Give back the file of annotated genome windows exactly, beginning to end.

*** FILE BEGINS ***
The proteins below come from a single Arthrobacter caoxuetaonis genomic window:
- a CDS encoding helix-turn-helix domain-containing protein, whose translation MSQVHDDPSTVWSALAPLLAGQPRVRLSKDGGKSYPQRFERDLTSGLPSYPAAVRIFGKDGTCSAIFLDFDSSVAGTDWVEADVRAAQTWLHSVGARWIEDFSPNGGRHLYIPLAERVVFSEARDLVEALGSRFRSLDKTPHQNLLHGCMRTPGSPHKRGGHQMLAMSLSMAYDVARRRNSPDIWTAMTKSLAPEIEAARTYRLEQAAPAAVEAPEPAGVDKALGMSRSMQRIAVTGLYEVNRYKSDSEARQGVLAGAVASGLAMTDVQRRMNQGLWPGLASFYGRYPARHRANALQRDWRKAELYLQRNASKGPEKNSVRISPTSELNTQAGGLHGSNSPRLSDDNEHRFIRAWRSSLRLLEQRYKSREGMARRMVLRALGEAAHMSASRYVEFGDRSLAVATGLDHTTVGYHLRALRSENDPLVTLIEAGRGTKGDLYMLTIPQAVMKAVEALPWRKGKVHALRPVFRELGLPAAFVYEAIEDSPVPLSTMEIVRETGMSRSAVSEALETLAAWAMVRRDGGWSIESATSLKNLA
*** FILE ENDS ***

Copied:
The proteins below come from a single Arthrobacter caoxuetaonis genomic window:
- a CDS encoding helix-turn-helix domain-containing protein, whose translation MSQVHDDPSTVWSALAPLLAGQPRVRLSKDGGKSYPQRFERDLTSGLPSYPAAVRIFGKDGTCSAIFLDFDSSVAGTDWVEADVRAAQTWLHSVGARWIEDFSPNGGRHLYIPLAERVVFSEARDLVEALGSRFRSLDKTPHQNLLHGCMRTPGSPHKRGGHQMLAMSLSMAYDVARRRNSPDIWTAMTKSLAPEIEAARTYRLEQAAPAAVEAPEPAGVDKALGMSRSMQRIAVTGLYEVNRYKSDSEARQGVLAGAVASGLAMTDVQRRMNQGLWPGLASFYGRYPARHRANALQRDWRKAELYLQRNASKGPEKNSVRISPTSELNTQAGGLHGSNSPRLSDDNEHRFIRAWRSSLRLLEQRYKSREGMARRMVLRALGEAAHMSASRYVEFGDRSLAVATGLDHTTVGYHLRALRSENDPLVTLIEAGRGTKGDLYMLTIPQAVMKAVEALPWRKGKVHALRPVFRELGLPAAFVYEAIEDSPVPLSTMEIVRETGMSRSAVSEALETLAAWAMVRRDGGWSIESATSLKNLA